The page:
Moving on to northern Idaho I became intricately involved in the osprey populations that frequented the rivers and lakes– St. Joe, Coeur d’Alene, Pend Oreille– of that area. Although the area provided ideal habitat for this species–significant fish populations, natural and man-made nesting structures–the populations had declined due to reduced reproductive success. Becoming participant in the studies conducted by Wayne Melquist and Don Johnson of the University of Idaho, we surveyed osprey populations, banded nestlings and assessed DDT levels in the population. As the DDT levels began to decline due to the ban in 1972, reproductive success began to rise and there is currently a healthy viable population in that area, not to speak lightly of the return of nesting bald eagles, once extirpated from the area.

Osprey (“Fish Hawk”)

Osprey38

From Idaho I returned to California and headed up Forest Service programs to recover endangered species. None the least of these were the California condor, bald eagle, peregrine falcon and spotted owl. Here I was lucky enough to spend field time with Butch Olendorff, Dave Harlow, and Brian Walton and other pillars of the raptor community of biologists. And, then as now, my photographic efforts always highlighted raptorial bird species.

Peregrine Falcon (“Duck Hawk”)

Peregrine 10
A few species, such as the osprey, are termed circumpolar because they are found world-wide. Others are found in both North and South America and others spend the winters on one continent while spending the summers on another. In review of my photo portfolio I realized I now had images of 23 of the 33 North American raptor species and 26 found in South America and South Africa that I’ve taken on my photography excursions.

Ornate Hawk Eagle (Central America)

Ornate Hawk-Eagle 4copy

I continue to add to this collection but for now, these are my chosen images, Part One includes the North American Species and Part Two, those from other countries. Enjoy!

 

Part One-North American Raptors

 

Bald Eagle (Washington)

Bald Eagle, Seabeck, WA

Golden Eagle (California)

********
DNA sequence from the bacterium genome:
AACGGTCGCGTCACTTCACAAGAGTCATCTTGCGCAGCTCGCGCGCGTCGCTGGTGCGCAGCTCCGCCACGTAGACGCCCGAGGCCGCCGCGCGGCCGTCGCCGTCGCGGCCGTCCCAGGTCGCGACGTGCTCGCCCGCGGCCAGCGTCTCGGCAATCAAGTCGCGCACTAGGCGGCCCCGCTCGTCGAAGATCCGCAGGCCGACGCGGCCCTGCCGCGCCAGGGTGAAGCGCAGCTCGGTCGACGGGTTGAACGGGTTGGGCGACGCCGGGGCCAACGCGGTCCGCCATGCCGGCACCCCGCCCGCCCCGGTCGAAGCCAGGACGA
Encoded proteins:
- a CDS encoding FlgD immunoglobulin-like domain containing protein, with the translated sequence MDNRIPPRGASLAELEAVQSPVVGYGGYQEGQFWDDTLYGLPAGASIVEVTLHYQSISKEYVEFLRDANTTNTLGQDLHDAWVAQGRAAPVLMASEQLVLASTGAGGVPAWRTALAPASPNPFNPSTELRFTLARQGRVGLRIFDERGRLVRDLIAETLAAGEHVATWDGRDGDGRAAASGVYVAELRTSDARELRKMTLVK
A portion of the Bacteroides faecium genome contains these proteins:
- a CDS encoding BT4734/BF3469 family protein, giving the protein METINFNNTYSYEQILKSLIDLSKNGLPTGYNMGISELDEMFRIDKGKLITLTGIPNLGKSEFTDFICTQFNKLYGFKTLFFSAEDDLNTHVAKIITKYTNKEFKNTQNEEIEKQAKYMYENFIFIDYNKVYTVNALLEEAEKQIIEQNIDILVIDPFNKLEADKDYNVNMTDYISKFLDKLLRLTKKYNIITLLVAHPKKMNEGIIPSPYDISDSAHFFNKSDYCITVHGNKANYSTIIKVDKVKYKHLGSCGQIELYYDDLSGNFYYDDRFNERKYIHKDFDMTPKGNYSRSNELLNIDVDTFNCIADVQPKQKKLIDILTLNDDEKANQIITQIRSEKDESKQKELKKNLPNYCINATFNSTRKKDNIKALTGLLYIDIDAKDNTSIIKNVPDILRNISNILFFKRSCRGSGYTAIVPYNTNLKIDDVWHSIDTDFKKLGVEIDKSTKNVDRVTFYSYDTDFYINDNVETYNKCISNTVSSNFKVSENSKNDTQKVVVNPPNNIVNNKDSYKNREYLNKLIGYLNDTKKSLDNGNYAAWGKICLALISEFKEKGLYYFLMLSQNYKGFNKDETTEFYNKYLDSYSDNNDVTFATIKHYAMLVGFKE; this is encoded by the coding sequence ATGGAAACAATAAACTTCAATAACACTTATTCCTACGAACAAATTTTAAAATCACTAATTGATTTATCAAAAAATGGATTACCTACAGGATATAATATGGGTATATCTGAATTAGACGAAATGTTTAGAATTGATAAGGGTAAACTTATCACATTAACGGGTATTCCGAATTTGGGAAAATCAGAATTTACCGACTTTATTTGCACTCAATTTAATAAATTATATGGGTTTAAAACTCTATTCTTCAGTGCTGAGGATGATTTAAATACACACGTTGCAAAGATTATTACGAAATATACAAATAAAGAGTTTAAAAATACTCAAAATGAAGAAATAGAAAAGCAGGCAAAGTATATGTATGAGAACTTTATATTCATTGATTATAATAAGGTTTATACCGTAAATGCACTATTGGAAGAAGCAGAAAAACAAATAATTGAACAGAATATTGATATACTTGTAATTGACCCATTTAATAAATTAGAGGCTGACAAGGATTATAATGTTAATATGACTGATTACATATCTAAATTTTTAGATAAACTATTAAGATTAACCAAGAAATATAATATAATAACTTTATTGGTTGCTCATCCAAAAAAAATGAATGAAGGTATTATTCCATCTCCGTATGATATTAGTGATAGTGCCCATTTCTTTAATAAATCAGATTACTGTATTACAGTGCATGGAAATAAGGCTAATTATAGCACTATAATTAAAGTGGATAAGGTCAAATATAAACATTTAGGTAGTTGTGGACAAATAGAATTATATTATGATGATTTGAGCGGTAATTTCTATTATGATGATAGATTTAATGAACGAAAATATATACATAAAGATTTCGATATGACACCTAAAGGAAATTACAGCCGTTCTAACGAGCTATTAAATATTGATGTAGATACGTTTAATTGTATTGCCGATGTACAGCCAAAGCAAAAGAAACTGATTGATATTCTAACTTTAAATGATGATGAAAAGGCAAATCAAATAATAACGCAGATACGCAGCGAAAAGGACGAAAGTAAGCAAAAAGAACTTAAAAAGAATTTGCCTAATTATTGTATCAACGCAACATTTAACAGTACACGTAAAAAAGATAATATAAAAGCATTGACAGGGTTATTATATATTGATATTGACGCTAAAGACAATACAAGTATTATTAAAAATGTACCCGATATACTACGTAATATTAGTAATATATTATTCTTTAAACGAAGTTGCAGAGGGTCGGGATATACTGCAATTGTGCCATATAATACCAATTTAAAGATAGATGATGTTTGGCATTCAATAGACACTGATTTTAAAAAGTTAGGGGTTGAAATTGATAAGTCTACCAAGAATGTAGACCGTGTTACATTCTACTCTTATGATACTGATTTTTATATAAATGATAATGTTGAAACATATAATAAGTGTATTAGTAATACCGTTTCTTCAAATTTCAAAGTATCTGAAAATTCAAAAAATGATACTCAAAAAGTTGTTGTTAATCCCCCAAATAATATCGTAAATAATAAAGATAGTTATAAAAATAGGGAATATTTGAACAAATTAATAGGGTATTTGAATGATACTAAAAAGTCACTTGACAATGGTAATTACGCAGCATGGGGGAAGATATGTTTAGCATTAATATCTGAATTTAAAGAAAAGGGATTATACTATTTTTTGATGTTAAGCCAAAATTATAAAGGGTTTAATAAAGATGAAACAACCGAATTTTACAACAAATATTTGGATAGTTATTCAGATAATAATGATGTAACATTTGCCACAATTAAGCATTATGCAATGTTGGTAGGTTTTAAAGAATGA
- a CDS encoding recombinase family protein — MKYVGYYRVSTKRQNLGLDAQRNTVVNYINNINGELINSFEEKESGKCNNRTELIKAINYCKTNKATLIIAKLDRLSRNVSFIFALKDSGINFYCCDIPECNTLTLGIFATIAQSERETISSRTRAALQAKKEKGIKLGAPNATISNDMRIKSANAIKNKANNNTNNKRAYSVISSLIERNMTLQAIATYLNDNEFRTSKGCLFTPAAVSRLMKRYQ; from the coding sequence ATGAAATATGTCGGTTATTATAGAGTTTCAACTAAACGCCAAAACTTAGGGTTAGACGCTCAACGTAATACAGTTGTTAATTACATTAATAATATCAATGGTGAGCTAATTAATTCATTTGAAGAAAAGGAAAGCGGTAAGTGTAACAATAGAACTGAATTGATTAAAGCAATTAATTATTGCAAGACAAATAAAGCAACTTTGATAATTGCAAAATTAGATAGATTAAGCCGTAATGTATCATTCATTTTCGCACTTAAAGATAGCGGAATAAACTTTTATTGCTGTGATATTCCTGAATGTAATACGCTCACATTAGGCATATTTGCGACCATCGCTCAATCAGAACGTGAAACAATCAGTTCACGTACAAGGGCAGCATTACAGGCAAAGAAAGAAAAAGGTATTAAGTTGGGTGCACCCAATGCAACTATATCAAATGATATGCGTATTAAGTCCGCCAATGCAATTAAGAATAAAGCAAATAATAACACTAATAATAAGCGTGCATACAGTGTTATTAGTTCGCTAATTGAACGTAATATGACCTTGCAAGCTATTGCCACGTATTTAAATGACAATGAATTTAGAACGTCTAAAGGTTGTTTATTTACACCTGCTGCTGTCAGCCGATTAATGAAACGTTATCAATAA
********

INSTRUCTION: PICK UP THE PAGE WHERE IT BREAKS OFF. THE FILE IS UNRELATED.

Golden Eagle, Clovis, CA

Red-tailed Hawk (California)

RTHawk29

Rough-legged Hawk (Oregon)

Rough-legged Hawk 3

Red-shouldered Hawk (California)

Red-shouldered Hawk 16

Swainson’s Hawk (Texas)

Swainson's hawk 4

Harris Hawk (Texas)

Harris Hawk 1

Gray Hawk (Arizona)

Gray Hawk 7

Cooper’s Hawk (California)

Cooper's Hawk 6

Northern Goshawk (Montana)

Goshawk25

Northern Harrier (California)

Harrier3

Swallow-tailed Kite (Florida)

Swallow-tailed Kite 1

White-tailed Kite (California)

Black-shouldered Kite 1

Snail Kite (Florida)

Snail Kite 1

Crested Caracara (Texas)

Northern Caracara 5

Peregrine Falcon (California)

Peregrine 12

Merlin (Oregon)

Merlin 10

American Kestrel (California)

Kestrel 15

Turkey Vulture (California)

TV14

Black Vulture (Baja)

Black Vulture 1

California Condor (California)

California Condor 2

Barn Owl (California)

Barn Owl 2

Great Gray Owl (Montana)

GGOwl 1

Burrowing Owl (Idaho)

Burrowing owl 14

Long-eared Owl (California)

Long-eared Owl 2

Pygmy Owl (California)

Pygmy Owl 10

Great Horned Owl (California)

GtHOwl 2

“ALMOST WINNING” IS REALLY LOSING!

I was away last week and when I returned I noted a lead story in national news service that bragged, “Democrat Danny O’Connor almost won it in his race against Republican Troy Balderson” and then went on to crow about how close he had come and the ensuing future “Blue Wave.” Well, I hate to rain on your parade, Progressives, but celebrating “almost winning” doesn’t get you a cup of coffee at Starbucks!